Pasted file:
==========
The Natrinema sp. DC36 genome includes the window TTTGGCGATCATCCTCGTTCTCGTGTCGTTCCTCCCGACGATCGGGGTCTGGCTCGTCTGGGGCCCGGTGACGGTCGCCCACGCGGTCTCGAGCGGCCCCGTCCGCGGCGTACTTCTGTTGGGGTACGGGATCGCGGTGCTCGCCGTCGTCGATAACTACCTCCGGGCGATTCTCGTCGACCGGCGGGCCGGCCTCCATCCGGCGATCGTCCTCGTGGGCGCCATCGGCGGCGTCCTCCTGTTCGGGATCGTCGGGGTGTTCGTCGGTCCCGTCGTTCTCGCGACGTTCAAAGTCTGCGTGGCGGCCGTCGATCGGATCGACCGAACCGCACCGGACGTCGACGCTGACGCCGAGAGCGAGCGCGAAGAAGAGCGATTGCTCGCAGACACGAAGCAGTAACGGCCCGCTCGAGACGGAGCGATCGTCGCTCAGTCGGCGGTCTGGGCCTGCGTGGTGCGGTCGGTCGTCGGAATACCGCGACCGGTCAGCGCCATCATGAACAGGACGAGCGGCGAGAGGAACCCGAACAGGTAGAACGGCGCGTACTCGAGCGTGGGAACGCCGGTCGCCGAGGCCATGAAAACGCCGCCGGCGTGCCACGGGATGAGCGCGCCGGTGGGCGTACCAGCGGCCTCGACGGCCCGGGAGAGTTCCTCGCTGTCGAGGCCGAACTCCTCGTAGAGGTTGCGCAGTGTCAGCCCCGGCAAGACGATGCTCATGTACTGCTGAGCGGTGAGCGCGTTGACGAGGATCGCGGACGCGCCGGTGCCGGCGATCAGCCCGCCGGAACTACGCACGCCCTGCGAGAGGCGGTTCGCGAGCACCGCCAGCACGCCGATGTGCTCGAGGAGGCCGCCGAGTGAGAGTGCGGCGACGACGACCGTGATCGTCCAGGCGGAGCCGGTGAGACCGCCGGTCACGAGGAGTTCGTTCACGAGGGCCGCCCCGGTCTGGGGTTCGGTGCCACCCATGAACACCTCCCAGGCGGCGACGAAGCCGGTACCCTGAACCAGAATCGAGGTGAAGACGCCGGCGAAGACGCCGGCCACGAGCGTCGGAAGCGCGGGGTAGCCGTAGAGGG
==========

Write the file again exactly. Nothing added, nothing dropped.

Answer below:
The Natrinema sp. DC36 genome includes the window TTTGGCGATCATCCTCGTTCTCGTGTCGTTCCTCCCGACGATCGGGGTCTGGCTCGTCTGGGGCCCGGTGACGGTCGCCCACGCGGTCTCGAGCGGCCCCGTCCGCGGCGTACTTCTGTTGGGGTACGGGATCGCGGTGCTCGCCGTCGTCGATAACTACCTCCGGGCGATTCTCGTCGACCGGCGGGCCGGCCTCCATCCGGCGATCGTCCTCGTGGGCGCCATCGGCGGCGTCCTCCTGTTCGGGATCGTCGGGGTGTTCGTCGGTCCCGTCGTTCTCGCGACGTTCAAAGTCTGCGTGGCGGCCGTCGATCGGATCGACCGAACCGCACCGGACGTCGACGCTGACGCCGAGAGCGAGCGCGAAGAAGAGCGATTGCTCGCAGACACGAAGCAGTAACGGCCCGCTCGAGACGGAGCGATCGTCGCTCAGTCGGCGGTCTGGGCCTGCGTGGTGCGGTCGGTCGTCGGAATACCGCGACCGGTCAGCGCCATCATGAACAGGACGAGCGGCGAGAGGAACCCGAACAGGTAGAACGGCGCGTACTCGAGCGTGGGAACGCCGGTCGCCGAGGCCATGAAAACGCCGCCGGCGTGCCACGGGATGAGCGCGCCGGTGGGCGTACCAGCGGCCTCGACGGCCCGGGAGAGTTCCTCGCTGTCGAGGCCGAACTCCTCGTAGAGGTTGCGCAGTGTCAGCCCCGGCAAGACGATGCTCATGTACTGCTGAGCGGTGAGCGCGTTGACGAGGATCGCGGACGCGCCGGTGCCGGCGATCAGCCCGCCGGAACTACGCACGCCCTGCGAGAGGCGGTTCGCGAGCACCGCCAGCACGCCGATGTGCTCGAGGAGGCCGCCGAGTGAGAGTGCGGCGACGACGACCGTGATCGTCCAGGCGGAGCCGGTGAGACCGCCGGTCACGAGGAGTTCGTTCACGAGGGCCGCCCCGGTCTGGGGTTCGGTGCCACCCATGAACACCTCCCAGGCGGCGACGAAGCCGGTACCCTGAACCAGAATCGAGGTGAAGACGCCGGCGAAGACGCCGGCCACGAGCGTCGGAAGCGCGGGGTAGCCGTAGAGGG